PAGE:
- Oct 25, 2018
How do you know when you’ve “made it”?
Entrepreneur and author Kelsey Ramsden, MBA ’04, isn’t sure you ever really do.
“We think we’ve made it when we get degrees, money and the things that tick boxes, but the truly driven and ambitious people are always curious and never ‘done’,” she said.
That feeling of never being done is a point of frustration for many entrepreneurs. With all of the advice for navigating failure, where do we turn when navigating success? During the J.J. Wettlaufer Lecture in Leadership in Toronto on October 24, Ramsden shared her insights for business leaders and entrepreneurs on reinventing the mindset that led to their first success – so they can do it all over again.
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An entrepreneur’s work is never done
"Success is not absolute. To me, saying I am successful means I am done," she said.
Twice named Canada’s top female entrepreneur by PROFIT Magazine, Ramsden has founded and scaled businesses in civil construction and real estate. She hosts a podcast and speaks globally on the subject of innovation and how to future-proof you and your business. With her new book, Success Hangover, hitting shelves October 30, she’s not slowing down any time soon.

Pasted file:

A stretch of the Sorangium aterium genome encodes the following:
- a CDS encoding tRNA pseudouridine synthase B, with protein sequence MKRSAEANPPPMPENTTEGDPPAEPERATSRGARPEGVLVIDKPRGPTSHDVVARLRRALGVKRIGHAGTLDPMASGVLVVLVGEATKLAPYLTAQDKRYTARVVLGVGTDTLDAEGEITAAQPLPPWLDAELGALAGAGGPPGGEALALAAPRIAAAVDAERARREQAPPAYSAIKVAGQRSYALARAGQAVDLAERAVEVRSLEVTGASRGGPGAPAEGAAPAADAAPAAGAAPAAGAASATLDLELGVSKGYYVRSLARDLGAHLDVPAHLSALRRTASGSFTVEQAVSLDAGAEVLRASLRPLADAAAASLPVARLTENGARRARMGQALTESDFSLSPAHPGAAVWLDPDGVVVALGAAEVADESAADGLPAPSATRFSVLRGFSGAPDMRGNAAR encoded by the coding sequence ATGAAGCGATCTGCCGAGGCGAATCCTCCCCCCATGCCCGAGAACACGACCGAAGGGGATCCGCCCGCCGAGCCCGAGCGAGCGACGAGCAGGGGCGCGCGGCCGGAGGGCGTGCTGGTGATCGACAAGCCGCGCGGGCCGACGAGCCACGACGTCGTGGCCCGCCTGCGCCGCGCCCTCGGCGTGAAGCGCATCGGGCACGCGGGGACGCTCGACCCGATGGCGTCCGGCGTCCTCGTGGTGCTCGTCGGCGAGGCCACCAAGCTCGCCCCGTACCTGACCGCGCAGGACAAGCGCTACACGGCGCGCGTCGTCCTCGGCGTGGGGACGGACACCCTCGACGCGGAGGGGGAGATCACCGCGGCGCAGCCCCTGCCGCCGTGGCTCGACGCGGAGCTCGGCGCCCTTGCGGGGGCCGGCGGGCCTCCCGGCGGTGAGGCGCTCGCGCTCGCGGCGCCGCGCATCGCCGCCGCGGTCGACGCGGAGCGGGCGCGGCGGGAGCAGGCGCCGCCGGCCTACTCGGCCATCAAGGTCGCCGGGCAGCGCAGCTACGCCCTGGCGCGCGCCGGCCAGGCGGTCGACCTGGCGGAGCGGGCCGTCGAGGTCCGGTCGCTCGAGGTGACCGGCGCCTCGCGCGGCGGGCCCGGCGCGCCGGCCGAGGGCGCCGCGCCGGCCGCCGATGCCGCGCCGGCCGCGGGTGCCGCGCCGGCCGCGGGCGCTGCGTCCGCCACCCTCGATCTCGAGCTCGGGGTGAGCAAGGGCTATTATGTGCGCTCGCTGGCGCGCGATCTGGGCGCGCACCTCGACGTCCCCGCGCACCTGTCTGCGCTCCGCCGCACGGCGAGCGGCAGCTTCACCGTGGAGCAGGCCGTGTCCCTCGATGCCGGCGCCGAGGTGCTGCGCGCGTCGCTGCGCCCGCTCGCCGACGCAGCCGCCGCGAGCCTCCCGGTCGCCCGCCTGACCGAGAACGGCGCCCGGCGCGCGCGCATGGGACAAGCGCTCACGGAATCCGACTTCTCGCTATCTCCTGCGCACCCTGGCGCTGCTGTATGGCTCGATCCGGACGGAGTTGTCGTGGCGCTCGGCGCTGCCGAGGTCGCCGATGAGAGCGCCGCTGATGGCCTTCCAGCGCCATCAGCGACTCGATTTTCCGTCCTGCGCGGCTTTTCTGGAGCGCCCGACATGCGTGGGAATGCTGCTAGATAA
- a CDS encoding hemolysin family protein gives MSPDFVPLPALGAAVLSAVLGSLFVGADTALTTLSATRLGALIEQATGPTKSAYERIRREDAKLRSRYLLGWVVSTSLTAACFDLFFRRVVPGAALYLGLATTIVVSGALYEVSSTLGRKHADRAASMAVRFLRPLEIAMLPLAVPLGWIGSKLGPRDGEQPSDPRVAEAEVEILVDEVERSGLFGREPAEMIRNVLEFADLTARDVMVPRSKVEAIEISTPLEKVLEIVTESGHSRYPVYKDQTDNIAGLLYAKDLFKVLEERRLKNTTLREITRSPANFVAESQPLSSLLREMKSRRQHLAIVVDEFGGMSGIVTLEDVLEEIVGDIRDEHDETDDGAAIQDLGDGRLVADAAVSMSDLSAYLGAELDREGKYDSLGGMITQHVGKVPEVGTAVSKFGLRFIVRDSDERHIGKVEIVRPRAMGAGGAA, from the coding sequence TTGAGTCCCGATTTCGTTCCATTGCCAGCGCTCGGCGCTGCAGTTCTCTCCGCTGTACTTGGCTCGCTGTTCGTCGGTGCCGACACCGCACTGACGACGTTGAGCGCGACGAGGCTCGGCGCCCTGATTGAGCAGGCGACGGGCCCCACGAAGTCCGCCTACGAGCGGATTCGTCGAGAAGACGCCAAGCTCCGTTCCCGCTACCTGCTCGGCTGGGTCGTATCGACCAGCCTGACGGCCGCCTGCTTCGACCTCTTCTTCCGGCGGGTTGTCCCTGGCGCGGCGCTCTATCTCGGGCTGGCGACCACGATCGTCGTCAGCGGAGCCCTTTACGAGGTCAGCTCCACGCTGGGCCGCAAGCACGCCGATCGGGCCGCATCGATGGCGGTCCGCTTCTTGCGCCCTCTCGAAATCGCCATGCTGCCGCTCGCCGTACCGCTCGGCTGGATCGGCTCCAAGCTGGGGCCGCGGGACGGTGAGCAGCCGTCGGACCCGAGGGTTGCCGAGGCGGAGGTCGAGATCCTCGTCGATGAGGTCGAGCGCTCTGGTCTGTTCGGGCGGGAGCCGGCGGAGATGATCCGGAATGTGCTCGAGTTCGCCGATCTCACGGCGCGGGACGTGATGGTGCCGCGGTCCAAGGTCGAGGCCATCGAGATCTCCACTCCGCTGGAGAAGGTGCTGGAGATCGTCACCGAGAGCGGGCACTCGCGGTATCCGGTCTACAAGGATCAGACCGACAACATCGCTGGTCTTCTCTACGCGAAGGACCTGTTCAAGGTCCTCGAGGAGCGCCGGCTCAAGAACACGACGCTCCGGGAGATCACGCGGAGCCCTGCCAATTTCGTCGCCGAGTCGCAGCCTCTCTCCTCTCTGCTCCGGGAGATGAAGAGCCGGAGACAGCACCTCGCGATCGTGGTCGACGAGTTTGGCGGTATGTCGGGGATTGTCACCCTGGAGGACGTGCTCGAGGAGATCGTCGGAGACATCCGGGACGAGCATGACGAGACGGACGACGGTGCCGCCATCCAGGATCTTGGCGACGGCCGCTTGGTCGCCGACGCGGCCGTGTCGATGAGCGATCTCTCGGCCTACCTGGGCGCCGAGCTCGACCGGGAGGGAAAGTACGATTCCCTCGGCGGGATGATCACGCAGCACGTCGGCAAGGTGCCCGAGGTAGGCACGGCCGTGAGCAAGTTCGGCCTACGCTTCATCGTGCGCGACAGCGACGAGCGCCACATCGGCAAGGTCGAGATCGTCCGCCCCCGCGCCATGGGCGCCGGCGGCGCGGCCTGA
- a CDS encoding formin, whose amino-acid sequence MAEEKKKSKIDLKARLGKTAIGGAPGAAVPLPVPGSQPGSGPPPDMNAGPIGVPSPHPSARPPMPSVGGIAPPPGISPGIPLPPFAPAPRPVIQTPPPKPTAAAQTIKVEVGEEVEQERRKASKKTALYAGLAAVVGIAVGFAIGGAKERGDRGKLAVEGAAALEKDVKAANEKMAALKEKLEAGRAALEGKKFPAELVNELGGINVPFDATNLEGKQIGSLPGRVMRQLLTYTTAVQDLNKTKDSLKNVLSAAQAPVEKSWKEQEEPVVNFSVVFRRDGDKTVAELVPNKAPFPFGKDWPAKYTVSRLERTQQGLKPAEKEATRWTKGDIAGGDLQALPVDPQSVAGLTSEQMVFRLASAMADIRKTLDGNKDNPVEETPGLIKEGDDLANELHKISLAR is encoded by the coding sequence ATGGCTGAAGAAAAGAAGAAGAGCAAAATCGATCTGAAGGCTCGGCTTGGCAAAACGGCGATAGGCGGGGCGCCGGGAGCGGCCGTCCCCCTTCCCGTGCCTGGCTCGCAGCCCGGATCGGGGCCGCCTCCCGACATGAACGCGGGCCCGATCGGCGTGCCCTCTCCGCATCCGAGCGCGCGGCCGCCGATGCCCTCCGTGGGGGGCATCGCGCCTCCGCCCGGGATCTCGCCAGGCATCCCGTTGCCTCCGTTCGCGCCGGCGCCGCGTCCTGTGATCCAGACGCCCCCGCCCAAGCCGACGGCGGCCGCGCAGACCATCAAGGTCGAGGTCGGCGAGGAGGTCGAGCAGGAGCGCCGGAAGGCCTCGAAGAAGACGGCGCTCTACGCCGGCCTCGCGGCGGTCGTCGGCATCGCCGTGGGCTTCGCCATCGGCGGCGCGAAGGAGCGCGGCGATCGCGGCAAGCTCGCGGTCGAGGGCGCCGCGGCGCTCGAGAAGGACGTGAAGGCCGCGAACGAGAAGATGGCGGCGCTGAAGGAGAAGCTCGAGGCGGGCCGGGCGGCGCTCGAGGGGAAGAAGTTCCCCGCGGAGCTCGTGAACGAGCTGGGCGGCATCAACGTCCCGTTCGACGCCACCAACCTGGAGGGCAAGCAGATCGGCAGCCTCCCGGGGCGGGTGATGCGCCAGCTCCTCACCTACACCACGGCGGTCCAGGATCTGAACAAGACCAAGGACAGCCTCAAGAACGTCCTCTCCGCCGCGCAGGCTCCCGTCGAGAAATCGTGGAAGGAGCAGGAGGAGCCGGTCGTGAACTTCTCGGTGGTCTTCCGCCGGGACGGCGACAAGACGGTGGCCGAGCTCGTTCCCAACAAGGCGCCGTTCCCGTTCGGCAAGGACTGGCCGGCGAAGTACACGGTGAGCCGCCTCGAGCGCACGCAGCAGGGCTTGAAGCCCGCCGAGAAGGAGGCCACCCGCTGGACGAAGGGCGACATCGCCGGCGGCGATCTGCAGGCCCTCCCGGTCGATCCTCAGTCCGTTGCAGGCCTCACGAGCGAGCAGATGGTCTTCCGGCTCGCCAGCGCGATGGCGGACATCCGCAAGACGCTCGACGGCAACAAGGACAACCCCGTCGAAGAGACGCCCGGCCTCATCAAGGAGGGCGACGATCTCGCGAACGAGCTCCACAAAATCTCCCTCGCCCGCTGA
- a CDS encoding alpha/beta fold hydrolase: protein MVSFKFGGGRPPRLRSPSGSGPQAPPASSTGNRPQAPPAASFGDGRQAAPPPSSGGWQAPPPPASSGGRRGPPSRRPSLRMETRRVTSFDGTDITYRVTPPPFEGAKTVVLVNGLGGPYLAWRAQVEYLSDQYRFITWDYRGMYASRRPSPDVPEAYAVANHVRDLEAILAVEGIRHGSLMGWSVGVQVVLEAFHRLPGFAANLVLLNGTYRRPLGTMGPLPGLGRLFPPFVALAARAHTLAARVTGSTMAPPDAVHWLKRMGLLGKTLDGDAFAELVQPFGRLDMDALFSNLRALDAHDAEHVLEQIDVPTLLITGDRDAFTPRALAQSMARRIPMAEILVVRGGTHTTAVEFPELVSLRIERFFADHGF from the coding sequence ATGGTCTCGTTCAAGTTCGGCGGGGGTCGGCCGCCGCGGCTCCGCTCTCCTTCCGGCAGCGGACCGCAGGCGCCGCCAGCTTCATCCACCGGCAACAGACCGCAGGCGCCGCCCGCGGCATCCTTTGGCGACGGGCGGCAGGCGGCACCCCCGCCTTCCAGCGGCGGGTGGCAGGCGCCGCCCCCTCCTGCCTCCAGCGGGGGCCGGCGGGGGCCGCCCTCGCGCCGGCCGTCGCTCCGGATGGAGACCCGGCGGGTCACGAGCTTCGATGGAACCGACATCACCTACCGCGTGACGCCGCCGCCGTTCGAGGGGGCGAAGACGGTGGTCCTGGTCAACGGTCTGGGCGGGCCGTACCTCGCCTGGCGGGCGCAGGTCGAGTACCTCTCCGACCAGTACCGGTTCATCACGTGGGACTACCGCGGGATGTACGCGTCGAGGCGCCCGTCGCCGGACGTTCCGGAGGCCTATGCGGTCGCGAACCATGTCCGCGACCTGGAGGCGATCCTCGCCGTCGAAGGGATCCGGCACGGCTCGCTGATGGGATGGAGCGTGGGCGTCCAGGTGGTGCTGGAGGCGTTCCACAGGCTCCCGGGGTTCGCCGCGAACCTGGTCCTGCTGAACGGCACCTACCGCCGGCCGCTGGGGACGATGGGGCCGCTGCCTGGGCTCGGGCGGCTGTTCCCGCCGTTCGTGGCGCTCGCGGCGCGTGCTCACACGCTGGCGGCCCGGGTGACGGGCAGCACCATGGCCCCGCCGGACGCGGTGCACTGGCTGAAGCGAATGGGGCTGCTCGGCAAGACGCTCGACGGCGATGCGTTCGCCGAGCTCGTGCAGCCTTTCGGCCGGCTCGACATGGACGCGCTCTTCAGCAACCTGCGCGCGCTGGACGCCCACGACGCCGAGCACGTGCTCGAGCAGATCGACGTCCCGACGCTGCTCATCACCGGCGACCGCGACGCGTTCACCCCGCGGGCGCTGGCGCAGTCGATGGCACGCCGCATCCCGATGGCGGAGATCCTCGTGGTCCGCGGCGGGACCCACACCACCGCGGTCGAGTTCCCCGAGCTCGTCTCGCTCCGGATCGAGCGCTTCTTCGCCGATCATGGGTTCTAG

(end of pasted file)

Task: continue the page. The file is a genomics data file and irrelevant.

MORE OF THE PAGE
For Ramsden, her awards are just touch points on a trajectory that is non-linear.
“I can list pages of things I have done, but what matters – what drives me – is the silver thread that goes through every single thing I do that brings me joy and profit and purpose,” she said.
Her silver threads are the new intimate connections her business ventures allow her to create, and these keep her focused and on a path of continuous growth.
“For me it’s about creating something from nothing and leaving a tangible object or experience that otherwise would not have existed.”
Ramsden sat down with us to discuss key takeaways from the event and what's next for her. Listen to the interview below.
The J.J. Wettlaufer Lecture in Leadership
The J.J. Wettlaufer Lecture in Leadership was established to express our profound appreciation and to pay tribute to (Jack J.) J.J Wettlaufer, a long-time faculty member who played a pivotal role in shaping the School. Jack was a faculty member for more than 40 years, was dean from 1963 to 1978, and helped develop the School’s first executive programs. He died in 1992, and the former executive development centre in Mississauga was named in his honour.
Listen to an interview with Kelsey Ramsden